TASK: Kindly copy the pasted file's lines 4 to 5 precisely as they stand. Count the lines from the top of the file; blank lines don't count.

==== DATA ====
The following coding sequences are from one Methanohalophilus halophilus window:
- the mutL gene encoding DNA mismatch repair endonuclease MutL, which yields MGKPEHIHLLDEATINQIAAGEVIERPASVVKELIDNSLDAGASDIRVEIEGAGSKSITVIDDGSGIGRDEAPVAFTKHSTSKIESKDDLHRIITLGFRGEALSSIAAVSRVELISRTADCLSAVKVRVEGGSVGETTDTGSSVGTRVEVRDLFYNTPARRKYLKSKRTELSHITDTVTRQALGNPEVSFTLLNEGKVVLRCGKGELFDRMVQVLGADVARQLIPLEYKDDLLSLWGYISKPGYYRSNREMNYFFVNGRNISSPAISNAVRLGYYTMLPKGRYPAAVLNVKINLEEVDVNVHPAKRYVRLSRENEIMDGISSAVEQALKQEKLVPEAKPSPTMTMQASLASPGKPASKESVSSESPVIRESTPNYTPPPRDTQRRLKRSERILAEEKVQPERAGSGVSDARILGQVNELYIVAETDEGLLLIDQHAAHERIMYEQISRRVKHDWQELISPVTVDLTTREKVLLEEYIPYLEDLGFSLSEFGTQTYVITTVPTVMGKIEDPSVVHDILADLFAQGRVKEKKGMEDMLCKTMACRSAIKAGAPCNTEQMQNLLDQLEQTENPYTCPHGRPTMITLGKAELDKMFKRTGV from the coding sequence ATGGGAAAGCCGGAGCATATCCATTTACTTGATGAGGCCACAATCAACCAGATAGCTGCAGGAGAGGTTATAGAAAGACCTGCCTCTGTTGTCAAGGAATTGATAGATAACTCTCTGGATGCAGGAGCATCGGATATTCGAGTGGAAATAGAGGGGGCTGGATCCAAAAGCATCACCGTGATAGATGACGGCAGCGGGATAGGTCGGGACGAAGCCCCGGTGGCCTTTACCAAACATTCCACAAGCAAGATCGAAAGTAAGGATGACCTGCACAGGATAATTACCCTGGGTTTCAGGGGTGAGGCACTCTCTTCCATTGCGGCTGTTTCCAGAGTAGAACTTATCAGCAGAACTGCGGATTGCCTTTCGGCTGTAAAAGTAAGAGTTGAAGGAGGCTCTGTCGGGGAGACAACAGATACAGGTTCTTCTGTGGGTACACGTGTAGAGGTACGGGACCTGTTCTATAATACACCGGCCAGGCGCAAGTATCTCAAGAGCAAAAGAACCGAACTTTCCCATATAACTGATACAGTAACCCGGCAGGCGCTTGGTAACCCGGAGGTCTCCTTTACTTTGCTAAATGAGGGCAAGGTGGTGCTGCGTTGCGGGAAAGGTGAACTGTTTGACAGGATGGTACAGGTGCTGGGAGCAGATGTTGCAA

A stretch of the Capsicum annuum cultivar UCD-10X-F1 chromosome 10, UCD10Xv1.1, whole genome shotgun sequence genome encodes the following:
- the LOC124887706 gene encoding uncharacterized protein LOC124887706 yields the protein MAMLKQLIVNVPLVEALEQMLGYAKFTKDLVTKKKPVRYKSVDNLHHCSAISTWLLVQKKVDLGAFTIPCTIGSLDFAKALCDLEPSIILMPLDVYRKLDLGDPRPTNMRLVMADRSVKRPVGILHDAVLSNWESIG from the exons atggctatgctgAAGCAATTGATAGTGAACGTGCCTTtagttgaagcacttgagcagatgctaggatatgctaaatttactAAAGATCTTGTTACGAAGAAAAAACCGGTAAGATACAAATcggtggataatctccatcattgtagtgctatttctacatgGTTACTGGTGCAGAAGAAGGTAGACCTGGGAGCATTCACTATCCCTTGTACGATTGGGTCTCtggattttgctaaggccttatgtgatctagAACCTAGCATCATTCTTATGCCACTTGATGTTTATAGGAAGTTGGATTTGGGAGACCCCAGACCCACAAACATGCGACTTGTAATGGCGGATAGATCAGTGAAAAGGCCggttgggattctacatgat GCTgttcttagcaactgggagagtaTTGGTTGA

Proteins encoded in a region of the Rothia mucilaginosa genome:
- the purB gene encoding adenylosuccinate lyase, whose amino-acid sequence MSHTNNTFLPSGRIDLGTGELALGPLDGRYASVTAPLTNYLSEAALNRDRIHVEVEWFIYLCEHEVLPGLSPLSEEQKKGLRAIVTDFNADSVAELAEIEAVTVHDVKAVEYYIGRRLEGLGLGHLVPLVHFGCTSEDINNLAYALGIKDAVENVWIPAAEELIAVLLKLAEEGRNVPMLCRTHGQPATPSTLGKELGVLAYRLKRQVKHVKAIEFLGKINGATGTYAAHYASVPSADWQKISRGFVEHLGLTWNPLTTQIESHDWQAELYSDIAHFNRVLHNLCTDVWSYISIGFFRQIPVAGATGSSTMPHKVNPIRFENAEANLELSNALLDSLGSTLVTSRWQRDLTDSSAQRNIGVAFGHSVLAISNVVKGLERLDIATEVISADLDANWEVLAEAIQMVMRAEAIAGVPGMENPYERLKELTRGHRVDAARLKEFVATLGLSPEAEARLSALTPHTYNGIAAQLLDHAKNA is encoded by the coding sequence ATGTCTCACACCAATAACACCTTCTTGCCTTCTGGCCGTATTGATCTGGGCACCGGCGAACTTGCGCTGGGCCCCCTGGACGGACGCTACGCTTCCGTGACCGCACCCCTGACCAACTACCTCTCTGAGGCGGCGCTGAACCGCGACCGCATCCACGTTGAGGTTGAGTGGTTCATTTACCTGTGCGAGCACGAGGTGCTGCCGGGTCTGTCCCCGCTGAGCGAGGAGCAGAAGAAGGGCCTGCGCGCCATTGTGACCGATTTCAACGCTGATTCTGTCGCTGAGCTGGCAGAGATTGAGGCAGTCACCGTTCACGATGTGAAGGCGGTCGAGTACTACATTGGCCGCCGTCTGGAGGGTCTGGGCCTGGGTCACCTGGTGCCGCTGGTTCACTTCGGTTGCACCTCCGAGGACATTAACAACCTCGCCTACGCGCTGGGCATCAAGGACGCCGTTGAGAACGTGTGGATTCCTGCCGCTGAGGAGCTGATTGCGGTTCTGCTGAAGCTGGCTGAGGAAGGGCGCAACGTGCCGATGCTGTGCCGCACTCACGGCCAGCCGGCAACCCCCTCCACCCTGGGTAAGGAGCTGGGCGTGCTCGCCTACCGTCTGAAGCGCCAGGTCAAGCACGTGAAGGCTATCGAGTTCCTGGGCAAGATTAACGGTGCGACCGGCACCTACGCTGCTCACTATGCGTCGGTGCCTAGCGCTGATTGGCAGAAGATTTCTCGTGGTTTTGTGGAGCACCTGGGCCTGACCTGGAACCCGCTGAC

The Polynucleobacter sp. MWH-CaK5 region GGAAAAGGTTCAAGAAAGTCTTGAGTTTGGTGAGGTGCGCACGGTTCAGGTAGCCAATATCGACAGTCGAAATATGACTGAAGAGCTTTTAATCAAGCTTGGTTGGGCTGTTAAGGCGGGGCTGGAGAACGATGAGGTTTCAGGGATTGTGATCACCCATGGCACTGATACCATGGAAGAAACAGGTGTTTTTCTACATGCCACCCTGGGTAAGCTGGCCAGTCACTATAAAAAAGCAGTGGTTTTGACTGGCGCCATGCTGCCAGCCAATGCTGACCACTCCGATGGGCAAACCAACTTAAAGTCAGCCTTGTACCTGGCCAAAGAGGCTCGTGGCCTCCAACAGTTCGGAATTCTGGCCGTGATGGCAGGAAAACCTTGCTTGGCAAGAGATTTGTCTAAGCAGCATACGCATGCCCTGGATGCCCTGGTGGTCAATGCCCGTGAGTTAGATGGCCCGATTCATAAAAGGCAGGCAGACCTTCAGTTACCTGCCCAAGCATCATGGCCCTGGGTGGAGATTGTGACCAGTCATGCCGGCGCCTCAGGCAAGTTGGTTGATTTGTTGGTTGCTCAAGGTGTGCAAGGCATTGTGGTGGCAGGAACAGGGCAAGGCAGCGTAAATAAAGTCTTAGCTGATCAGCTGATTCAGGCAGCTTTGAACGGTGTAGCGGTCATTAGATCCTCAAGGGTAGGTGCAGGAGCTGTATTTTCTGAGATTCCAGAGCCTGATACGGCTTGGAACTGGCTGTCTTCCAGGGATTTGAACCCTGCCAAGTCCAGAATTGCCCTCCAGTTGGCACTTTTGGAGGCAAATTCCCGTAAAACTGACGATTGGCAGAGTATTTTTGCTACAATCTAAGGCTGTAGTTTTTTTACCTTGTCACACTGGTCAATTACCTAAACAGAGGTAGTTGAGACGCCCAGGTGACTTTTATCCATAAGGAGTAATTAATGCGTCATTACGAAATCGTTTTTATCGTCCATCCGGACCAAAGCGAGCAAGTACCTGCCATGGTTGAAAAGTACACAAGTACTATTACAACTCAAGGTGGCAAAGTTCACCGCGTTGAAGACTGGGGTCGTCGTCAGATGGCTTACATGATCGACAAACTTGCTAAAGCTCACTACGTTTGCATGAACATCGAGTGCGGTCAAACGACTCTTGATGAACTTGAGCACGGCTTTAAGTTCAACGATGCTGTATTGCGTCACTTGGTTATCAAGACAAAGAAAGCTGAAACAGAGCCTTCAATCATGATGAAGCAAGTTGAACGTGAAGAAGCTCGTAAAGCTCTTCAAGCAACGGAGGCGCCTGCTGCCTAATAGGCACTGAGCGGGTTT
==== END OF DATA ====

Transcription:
- the LOC124887706 gene encoding uncharacterized protein LOC124887706 yields the protein MAMLKQLIVNVPLVEALEQMLGYAKFTKDLVTKKKPVRYKSVDNLHHCSAISTWLLVQKKVDLGAFTIPCTIGSLDFAKALCDLEPSIILMPLDVYRKLDLGDPRPTNMRLVMADRSVKRPVGILHDAVLSNWESIG from the exons atggctatgctgAAGCAATTGATAGTGAACGTGCCTTtagttgaagcacttgagcagatgctaggatatgctaaatttactAAAGATCTTGTTACGAAGAAAAAACCGGTAAGATACAAATcggtggataatctccatcattgtagtgctatttctacatgGTTACTGGTGCAGAAGAAGGTAGACCTGGGAGCATTCACTATCCCTTGTACGATTGGGTCTCtggattttgctaaggccttatgtgatctagAACCTAGCATCATTCTTATGCCACTTGATGTTTATAGGAAGTTGGATTTGGGAGACCCCAGACCCACAAACATGCGACTTGTAATGGCGGATAGATCAGTGAAAAGGCCggttgggattctacatgat GCTgttcttagcaactgggagagtaTTGGTTGA

Proteins encoded in a region of the Rothia mucilaginosa genome: